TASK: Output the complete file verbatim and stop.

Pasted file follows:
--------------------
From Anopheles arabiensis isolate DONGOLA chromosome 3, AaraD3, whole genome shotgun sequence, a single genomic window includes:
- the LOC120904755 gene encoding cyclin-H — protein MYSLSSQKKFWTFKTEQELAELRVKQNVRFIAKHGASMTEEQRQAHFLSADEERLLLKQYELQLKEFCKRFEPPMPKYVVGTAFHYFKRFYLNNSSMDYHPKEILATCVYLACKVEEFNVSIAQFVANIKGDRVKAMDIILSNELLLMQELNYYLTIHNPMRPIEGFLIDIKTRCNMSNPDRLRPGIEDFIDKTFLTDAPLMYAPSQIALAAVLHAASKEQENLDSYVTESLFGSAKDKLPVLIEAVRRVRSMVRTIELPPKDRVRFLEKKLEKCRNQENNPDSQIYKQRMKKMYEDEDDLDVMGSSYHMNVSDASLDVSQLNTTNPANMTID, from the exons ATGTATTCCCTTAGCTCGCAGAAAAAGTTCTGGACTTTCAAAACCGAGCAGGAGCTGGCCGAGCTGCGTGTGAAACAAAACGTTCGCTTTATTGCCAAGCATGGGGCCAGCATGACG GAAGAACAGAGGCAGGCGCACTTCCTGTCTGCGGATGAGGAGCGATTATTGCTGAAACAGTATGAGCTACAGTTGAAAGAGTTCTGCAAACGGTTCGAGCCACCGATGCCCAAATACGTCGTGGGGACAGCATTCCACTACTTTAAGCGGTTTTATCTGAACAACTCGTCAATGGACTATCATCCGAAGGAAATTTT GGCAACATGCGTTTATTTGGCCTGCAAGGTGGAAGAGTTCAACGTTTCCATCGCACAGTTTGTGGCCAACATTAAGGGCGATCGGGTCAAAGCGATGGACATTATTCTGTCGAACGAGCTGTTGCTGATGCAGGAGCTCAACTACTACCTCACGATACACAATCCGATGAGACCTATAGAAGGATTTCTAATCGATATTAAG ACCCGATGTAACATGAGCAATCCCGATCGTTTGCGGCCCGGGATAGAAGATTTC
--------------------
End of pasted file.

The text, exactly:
From Anopheles arabiensis isolate DONGOLA chromosome 3, AaraD3, whole genome shotgun sequence, a single genomic window includes:
- the LOC120904755 gene encoding cyclin-H — protein MYSLSSQKKFWTFKTEQELAELRVKQNVRFIAKHGASMTEEQRQAHFLSADEERLLLKQYELQLKEFCKRFEPPMPKYVVGTAFHYFKRFYLNNSSMDYHPKEILATCVYLACKVEEFNVSIAQFVANIKGDRVKAMDIILSNELLLMQELNYYLTIHNPMRPIEGFLIDIKTRCNMSNPDRLRPGIEDFIDKTFLTDAPLMYAPSQIALAAVLHAASKEQENLDSYVTESLFGSAKDKLPVLIEAVRRVRSMVRTIELPPKDRVRFLEKKLEKCRNQENNPDSQIYKQRMKKMYEDEDDLDVMGSSYHMNVSDASLDVSQLNTTNPANMTID, from the exons ATGTATTCCCTTAGCTCGCAGAAAAAGTTCTGGACTTTCAAAACCGAGCAGGAGCTGGCCGAGCTGCGTGTGAAACAAAACGTTCGCTTTATTGCCAAGCATGGGGCCAGCATGACG GAAGAACAGAGGCAGGCGCACTTCCTGTCTGCGGATGAGGAGCGATTATTGCTGAAACAGTATGAGCTACAGTTGAAAGAGTTCTGCAAACGGTTCGAGCCACCGATGCCCAAATACGTCGTGGGGACAGCATTCCACTACTTTAAGCGGTTTTATCTGAACAACTCGTCAATGGACTATCATCCGAAGGAAATTTT GGCAACATGCGTTTATTTGGCCTGCAAGGTGGAAGAGTTCAACGTTTCCATCGCACAGTTTGTGGCCAACATTAAGGGCGATCGGGTCAAAGCGATGGACATTATTCTGTCGAACGAGCTGTTGCTGATGCAGGAGCTCAACTACTACCTCACGATACACAATCCGATGAGACCTATAGAAGGATTTCTAATCGATATTAAG ACCCGATGTAACATGAGCAATCCCGATCGTTTGCGGCCCGGGATAGAAGATTTC